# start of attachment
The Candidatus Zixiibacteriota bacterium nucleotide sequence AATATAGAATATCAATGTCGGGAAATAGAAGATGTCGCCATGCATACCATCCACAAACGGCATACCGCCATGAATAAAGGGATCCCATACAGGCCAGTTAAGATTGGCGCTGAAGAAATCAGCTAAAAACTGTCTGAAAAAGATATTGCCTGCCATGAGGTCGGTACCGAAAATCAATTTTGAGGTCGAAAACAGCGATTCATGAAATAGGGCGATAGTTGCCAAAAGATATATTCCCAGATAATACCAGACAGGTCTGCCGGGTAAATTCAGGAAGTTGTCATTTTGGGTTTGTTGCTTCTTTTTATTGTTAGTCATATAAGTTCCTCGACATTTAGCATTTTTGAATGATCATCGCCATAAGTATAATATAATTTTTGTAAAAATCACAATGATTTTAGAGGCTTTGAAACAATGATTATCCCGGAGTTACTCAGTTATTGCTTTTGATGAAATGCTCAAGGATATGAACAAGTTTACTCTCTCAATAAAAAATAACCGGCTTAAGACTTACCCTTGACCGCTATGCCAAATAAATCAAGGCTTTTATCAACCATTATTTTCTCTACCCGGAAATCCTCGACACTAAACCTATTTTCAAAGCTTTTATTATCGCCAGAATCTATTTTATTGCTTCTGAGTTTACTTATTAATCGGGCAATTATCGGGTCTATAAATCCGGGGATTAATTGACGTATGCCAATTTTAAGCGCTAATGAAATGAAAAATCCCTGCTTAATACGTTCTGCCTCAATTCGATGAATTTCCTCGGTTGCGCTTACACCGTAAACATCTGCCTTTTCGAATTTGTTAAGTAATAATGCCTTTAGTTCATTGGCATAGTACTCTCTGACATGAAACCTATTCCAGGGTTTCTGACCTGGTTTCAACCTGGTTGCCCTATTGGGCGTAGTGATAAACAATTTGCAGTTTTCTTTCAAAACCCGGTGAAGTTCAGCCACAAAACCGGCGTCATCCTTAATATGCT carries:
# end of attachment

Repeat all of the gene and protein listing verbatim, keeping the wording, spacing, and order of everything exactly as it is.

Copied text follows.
The Candidatus Zixiibacteriota bacterium nucleotide sequence AATATAGAATATCAATGTCGGGAAATAGAAGATGTCGCCATGCATACCATCCACAAACGGCATACCGCCATGAATAAAGGGATCCCATACAGGCCAGTTAAGATTGGCGCTGAAGAAATCAGCTAAAAACTGTCTGAAAAAGATATTGCCTGCCATGAGGTCGGTACCGAAAATCAATTTTGAGGTCGAAAACAGCGATTCATGAAATAGGGCGATAGTTGCCAAAAGATATATTCCCAGATAATACCAGACAGGTCTGCCGGGTAAATTCAGGAAGTTGTCATTTTGGGTTTGTTGCTTCTTTTTATTGTTAGTCATATAAGTTCCTCGACATTTAGCATTTTTGAATGATCATCGCCATAAGTATAATATAATTTTTGTAAAAATCACAATGATTTTAGAGGCTTTGAAACAATGATTATCCCGGAGTTACTCAGTTATTGCTTTTGATGAAATGCTCAAGGATATGAACAAGTTTACTCTCTCAATAAAAAATAACCGGCTTAAGACTTACCCTTGACCGCTATGCCAAATAAATCAAGGCTTTTATCAACCATTATTTTCTCTACCCGGAAATCCTCGACACTAAACCTATTTTCAAAGCTTTTATTATCGCCAGAATCTATTTTATTGCTTCTGAGTTTACTTATTAATCGGGCAATTATCGGGTCTATAAATCCGGGGATTAATTGACGTATGCCAATTTTAAGCGCTAATGAAATGAAAAATCCCTGCTTAATACGTTCTGCCTCAATTCGATGAATTTCCTCGGTTGCGCTTACACCGTAAACATCTGCCTTTTCGAATTTGTTAAGTAATAATGCCTTTAGTTCATTGGCATAGTACTCTCTGACATGAAACCTATTCCAGGGTTTCTGACCTGGTTTCAACCTGGTTGCCCTATTGGGCGTAGTGATAAACAATTTGCAGTTTTCTTTCAAAACCCGGTGAAGTTCAGCCACAAAACCGGCGTCATCCTTAATATGCT carries: